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Raji: An Ancient Epic Review

Puzzles and parkour with a Hindu and Balinese twist make for a remarkably beautifully crafted game

Developer

Nodding Heads Games

Publisher

Super.com, Super Dot Com Limited

Released

20th July 2020 (15th October, PC, PS4, Xbox One)

Reviewed On

Nintendo Switch

Also On

PC, Playstation 4, Xbox One

Raji: An Ancient Epic is a puzzle and platformer game that has been inspired by Hindu and Balinese mythology which is something I’m not familiar with myself, so this game is a beautiful way to showcase Indian mythology. The story centres around a young girl named Raji, who works as a circus performer and ends up taking on the evil that comes in the likes of demons, her brother is grabbed away from her when an intrusion assumes control over her town by the devil Lord Mahabalsura. When Raji wakes up after the attack, she learns the gods chose her as the one who must take on the demons, she uses this as a chance to locate her missing brother. Both Raji and her brother are orphans who only have each other, it’s clear to see just how much she loves and cares for her brother and the lengths she will go to in order to find and save him.

Throughout my gameplay, I came to cherish Raji’s character, she is fast yet agile on her feet, her personality stands out the more we learn what she is capable of. Whilst taking on her journey, she solves puzzles and finds her way across vast broken bridges, the puzzles are pretty straightforward, and I solved them reasonably fast. I was under the impression they would be more troublesome; unfortunately, they’re not. The combat style is centred in one place and has a fixed camera which makes it awkward to see enemies up close whereas I like to be somewhat nearer to the action to gauge what move the enemy may do next and how best to attack or defend myself. I knew right away that I would have to use the dock for my Switch as soon as the game started, Raji is far too small to see in handheld mode. For those individuals who have any issues with their visual perception, this could be an issue, on top of this, the subtitles are tiny in handheld mode, there are no options to change the size.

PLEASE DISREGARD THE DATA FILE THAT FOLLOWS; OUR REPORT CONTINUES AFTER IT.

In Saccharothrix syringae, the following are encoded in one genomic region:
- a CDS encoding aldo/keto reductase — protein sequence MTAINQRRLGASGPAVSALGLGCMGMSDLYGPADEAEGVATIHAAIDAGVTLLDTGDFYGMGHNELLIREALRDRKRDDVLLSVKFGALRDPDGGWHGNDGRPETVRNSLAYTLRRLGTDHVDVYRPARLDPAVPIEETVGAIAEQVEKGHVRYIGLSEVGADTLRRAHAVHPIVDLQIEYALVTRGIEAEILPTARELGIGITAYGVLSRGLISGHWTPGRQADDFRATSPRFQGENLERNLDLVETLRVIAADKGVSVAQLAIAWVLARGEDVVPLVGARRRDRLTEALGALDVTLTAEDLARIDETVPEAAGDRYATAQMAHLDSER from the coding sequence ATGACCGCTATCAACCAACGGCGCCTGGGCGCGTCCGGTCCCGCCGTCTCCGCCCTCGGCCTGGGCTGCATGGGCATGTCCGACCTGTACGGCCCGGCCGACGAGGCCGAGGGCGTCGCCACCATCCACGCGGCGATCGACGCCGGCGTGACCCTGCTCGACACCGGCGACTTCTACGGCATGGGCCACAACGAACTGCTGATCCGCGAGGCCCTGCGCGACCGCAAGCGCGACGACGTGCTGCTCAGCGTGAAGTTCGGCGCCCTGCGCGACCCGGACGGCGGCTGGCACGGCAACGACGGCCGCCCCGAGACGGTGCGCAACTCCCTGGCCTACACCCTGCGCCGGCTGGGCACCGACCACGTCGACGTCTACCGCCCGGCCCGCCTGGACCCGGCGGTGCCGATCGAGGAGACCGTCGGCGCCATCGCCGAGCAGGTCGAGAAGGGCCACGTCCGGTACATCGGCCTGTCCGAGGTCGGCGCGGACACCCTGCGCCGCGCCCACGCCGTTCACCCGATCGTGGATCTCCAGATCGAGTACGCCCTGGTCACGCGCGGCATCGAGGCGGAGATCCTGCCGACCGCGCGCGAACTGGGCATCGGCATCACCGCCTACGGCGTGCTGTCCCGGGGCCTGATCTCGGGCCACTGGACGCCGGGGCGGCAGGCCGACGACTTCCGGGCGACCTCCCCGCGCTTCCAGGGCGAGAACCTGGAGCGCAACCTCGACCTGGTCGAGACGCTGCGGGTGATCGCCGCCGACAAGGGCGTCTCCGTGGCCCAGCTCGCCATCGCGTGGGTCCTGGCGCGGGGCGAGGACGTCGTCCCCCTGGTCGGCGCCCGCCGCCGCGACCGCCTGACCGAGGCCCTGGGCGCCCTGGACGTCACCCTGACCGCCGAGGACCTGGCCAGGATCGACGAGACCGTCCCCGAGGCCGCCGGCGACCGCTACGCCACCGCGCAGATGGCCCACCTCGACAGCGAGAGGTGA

You fight bosses 5x the size of Raji and won’t have the option to proceed onward to the following piece of the story until you do, you’re limited to a specific space that has been allotted for the fight. I found myself trying to give enemies a wide berth instead of running straight in and attacking. I saved a lot of time and frustration doing this, but I ran into several issues whilst fighting enemies, the screen often froze, and I experienced a lot of glitches/ frame rate issues that were frustrating and ruined parts of the game for me. At one point I was trapped inside of a pillar unable to move whilst enemies attacked me, I understand new games can have issues, and they do get ironed out in the end, but I encountered a great deal of glitches in the initial 2 hours of ongoing gameplay which slightly put me off. The cut scenes are told with 2D shadow puppets, you can skip them if need be, but I advise you not to as they’re a big part of the game, this type of storytelling has been around since 200 BC keeping in tune with the beautiful history of India.

The narrative for the game is engaging as you get to listen in on the god’s speaking to one another about Raji’s path and how brave and fierce she gives Raji more character, we already know she is a determined and vulnerable young lady, but her journey is showing her who she really is and what she is capable of. The only notable thing to collect and look out for are upgrade orbs which are usually hidden around a corner or down a path that leads nowhere, they’re found inside wooden crates and easy to spot. These orbs are used to upgrade your elemental powers for your weapons or replenish your health, it’s best to make sure that you have a good look around for them before moving on with the story so that you are given the best advantage against the varied enemies. I would have liked to have seen some sort of collectables in place to entice me back to the game, so I could make sure I collected everything I needed to, usually a second play through helps me spot anything I may have not noticed before.